Chekhov's The Seagull is not principally a dramatically navel-gazing piece, but it is, in respect of its characters and setting at least, theatre about theatre. Andrzej Sadowski adds to this regression in Seagulls, which portrays a fictionalised version of avant-garde director Vsevolod Meyerhold's company as they rehearse the Chekhov piece on the day in 1938 when Stalin's police came for him. Thus, we now have a play about a theatre company, which is rehearsing a play about a theatre company – a nice hall of mirrors, and no mistake.
What is even more ingenious about Seagulls – directed by Katarzyna Deszcz for Scarlet Theatre, and now entering London as part of the British Festival of Visual Theatre after a national tour – is that it is impregnated with a coating which repels criticism. If a reviewer lambasts the ludicrous shape-throwing and ostentatious, self-satisfied artificiality of the performances – if one dares to call the production grotesque in its unnaturalness – why, those are exactly the same accusations levelled at Meyerhold's own theatre by Stalin's cultural creatures, so we are implicitly aligning ourselves with an evident, tyrannous evil!
Well, I'll start growing my bushy moustache and cultivating my Georgian accent now. You see, I found Seagulls smug, irritating and pointless. For all the writing upon Meyerhold's dramaturgical theory of "biomechanics", and his deliberate opposition to realism, there are no proper records of the kind of performances this actually produced. Any attempt to recreate these techniques, then, is going to be somewhat speculative at best. Deszcz's company, and in particular Burn Gorman (who is plainly less than half Meyerhold's age – 64 in 1938 – and resembles the director about as much as I do Nicole Kidman; but hey, who needs to be a slave to representationalism, right?), make their gestures and expressions with an air not of aggressive defiance, but of complacent superciliousness – as if they do not care what kind of response they draw as long as they have the audience's attention. The trouble is that in fact they rapidly lose it; by the second half, when more and more naturalistic sidelights are being allowed on to the sombre thoughts of the various company members, the prancing and preening has worked its way too far up one's nose to be dislodged. Nigel Piper's score, too, simply repeats the same eight fractured bars what feels like forty-seven times or so within two hours. Seagulls is indeed all smoke and mirrors, and too fond of its own cleverness to conceive that it could be substantially criticised. Oops!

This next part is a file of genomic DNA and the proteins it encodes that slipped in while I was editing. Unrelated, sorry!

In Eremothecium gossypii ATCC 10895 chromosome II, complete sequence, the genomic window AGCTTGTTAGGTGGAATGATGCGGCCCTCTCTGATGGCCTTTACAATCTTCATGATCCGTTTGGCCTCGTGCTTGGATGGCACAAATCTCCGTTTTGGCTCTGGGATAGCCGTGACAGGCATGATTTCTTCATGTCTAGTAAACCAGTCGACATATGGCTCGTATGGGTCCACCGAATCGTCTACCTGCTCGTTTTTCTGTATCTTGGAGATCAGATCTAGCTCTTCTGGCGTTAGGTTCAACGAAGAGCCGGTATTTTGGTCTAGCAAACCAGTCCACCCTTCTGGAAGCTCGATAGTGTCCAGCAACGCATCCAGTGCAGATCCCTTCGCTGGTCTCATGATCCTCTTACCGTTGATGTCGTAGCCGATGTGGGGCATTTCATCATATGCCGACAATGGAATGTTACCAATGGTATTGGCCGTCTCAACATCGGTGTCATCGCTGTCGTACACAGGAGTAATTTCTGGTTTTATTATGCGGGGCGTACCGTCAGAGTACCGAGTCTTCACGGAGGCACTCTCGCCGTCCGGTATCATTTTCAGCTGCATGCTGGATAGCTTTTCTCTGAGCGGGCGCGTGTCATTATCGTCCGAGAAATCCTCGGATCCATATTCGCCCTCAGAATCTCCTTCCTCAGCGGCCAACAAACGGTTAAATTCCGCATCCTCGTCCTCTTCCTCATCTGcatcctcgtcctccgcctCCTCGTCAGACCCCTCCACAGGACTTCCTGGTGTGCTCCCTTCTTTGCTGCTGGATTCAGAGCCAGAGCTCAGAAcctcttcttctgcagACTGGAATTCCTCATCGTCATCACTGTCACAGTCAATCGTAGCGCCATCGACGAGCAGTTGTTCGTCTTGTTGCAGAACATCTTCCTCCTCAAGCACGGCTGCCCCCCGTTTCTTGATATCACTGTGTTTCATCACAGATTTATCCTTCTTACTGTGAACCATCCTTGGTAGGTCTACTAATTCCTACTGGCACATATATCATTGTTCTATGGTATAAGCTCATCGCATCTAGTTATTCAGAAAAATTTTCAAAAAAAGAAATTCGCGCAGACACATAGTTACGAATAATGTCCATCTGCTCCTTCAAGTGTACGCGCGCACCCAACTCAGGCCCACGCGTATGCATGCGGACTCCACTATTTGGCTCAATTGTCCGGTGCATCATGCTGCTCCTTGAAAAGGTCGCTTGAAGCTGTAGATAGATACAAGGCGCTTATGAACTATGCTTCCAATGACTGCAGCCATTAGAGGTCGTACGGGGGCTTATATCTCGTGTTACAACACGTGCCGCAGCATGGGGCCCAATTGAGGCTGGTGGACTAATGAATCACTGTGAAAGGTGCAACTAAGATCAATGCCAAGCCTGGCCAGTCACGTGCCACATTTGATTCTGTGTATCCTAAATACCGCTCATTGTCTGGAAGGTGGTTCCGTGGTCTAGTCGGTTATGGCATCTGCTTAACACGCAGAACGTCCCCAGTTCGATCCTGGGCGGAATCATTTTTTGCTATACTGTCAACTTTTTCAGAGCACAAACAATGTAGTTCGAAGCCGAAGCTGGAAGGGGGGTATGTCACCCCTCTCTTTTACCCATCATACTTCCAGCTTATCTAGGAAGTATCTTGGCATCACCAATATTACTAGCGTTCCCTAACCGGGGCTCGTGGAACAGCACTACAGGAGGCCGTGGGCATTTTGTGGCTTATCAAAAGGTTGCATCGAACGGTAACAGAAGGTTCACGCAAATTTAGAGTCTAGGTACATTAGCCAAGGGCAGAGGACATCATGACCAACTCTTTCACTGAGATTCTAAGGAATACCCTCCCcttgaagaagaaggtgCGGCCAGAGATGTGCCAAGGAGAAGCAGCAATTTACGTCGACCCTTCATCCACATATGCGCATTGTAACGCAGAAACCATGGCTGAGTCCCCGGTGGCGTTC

Written for the Financial Times.
Copyright © Ian Shuttleworth; all rights reserved.
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